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Film Review: 'After'

An uneven script and a lack of sparks makes this teen romance flick a hard sell.

By Trevor WellsPublished 5 years ago Updated 3 years ago 5 min read

College freshman Tessa Young (Josephine Langford) is the epitome of the all-American girl: pretty, studious, and having avoided sex, drinking, and partying all throughout high school. Now in college, Tessa is planning to stay completely focused on her studies and not indulge in the reckless activity she avoided in high school—at the behest of her mother Carol (Selma Blair).

Soon after arriving, however, Tessa is goaded by her roommate Steph (Khadjiha Red Thunder) to join her at a party, where she is introduced to Steph's group of friends. Among them is Hardin Scott (Hero Fiennes Tiffin), a close friend of Steph's who Tessa had met previously after being surprised to find him in their dorm room. Tessa initially holds nothing but disdain for Hardin, finding him to be arrogant and annoying.

But in spite of that, Tessa finds herself harboring an unexpected attraction to Hardin, despite still being in a relationship with her high school sweetheart Noah (Dylan Arnold). As other complications arise for the young lovers, including unresolved anger issues in Hardin, a shocking revelation threatens to obliterate their bond. Will this young love survive the fallout of a terrible secret?

With its status as being inspired by a Wattpad fan-fiction story revolving around One Direction, After already entered the movie scene with a target on its back for ridicule. That, and the Anna Todd penned Wattpad story being criticized by many for romanticizing abuse, left little hope for the story's big screen adaptation. Having only skimmed Todd's story, I can't testify to how much changes are made to After, but I can attest that—for the most part—Hardin's behavior is far less abusive and vicious than his Wattpad counterpart. This, however, does little to change the fact that After is a weak installment in the teen romance genre that suffers from a poorly constructed script and leads that lack the chemistry needed to make a story of this nature work.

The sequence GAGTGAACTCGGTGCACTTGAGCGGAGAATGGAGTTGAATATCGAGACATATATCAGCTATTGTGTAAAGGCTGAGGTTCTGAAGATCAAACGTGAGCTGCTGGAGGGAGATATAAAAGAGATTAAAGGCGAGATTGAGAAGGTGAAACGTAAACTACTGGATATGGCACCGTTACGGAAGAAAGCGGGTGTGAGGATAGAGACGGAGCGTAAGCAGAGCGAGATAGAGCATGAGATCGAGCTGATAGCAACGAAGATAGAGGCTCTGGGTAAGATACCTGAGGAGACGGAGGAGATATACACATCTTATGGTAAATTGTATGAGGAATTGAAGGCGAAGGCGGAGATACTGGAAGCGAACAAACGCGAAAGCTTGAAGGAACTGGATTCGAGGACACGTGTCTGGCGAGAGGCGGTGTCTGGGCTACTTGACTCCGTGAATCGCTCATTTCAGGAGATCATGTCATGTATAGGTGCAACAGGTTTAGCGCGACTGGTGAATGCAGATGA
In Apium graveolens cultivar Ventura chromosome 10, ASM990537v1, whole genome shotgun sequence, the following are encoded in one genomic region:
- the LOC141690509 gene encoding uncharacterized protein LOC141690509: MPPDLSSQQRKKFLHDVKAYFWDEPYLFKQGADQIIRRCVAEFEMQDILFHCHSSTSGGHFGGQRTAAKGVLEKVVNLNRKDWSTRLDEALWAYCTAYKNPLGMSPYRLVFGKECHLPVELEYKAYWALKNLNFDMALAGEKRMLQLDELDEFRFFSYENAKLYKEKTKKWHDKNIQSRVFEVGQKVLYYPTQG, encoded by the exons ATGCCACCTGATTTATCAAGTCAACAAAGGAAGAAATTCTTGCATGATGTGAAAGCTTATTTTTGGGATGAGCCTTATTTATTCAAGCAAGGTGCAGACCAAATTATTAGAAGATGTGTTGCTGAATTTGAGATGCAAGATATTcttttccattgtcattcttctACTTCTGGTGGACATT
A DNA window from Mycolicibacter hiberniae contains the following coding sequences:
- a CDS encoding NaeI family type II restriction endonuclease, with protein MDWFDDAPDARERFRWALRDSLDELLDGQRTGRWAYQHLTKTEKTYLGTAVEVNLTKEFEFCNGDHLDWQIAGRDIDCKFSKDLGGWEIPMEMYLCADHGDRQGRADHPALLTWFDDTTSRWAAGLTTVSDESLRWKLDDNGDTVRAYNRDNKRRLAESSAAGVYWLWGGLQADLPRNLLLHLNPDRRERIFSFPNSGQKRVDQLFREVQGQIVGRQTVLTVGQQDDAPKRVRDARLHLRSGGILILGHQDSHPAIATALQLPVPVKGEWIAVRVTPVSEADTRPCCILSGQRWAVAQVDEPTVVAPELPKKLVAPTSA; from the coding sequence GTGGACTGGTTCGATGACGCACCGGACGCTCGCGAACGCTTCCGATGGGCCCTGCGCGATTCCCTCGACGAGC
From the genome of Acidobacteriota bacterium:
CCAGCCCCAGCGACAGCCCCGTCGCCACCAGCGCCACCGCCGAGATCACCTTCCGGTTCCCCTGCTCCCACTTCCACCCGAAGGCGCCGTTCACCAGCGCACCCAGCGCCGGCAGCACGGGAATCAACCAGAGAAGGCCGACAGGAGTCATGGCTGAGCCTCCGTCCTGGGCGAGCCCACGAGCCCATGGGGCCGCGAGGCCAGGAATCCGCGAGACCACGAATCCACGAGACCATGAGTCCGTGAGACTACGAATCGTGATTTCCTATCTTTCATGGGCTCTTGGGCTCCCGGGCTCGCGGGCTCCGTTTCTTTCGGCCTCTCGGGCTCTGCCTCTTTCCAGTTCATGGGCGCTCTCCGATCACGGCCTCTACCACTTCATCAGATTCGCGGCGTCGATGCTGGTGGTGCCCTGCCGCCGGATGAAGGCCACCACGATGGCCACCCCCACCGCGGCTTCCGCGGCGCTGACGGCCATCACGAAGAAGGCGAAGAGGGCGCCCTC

Starting with the script, a major error is made in the way the film develops Tessa and Hardin's relationship. The film opens with the typical bit of the straight-laced Tessa and the arrogant Hardin sniping at each other, which could've been used to develop the pair's bond into a friendship that could then turn to a romantic relationship. But instead, After shoots that romantic development in the foot by having Tessa going from being indignant towards Hardin to coming this close to making out with the guy after briefly browsing his book collection. With such a lack of buildup to the relationship, Tessa and Hardin's romance fails to develop the necessary beginning spark to sustain it, leaving us with a relationship that struggles to obtain emotional depth and only occasionally succeeds.

After's leads also, unfortunately, contribute to the detriment of their characters' relationship. The film (according to IMDB) is the first time Josephine Langford and Hero Fiennes Tiffin have had starring roles in a feature film, and their lack of experience in the medium shows in several places. While their performances never become outright terrible, and both Langford and Tiffin have strong moments on their own and together, there are numerous places where they appear uncomfortable and stiff. This is stronger in Langford's case, with her weakest point being how often her facial and vocal expressions fail to align with the emotion she's trying to convey. This not only further sinks After's romance, but also prevents Tessa and Hardin from developing past their respective "Repressed Good Girl" and "Troubled But Cute Rebel" archetypes.

WARNING: Spoilers Below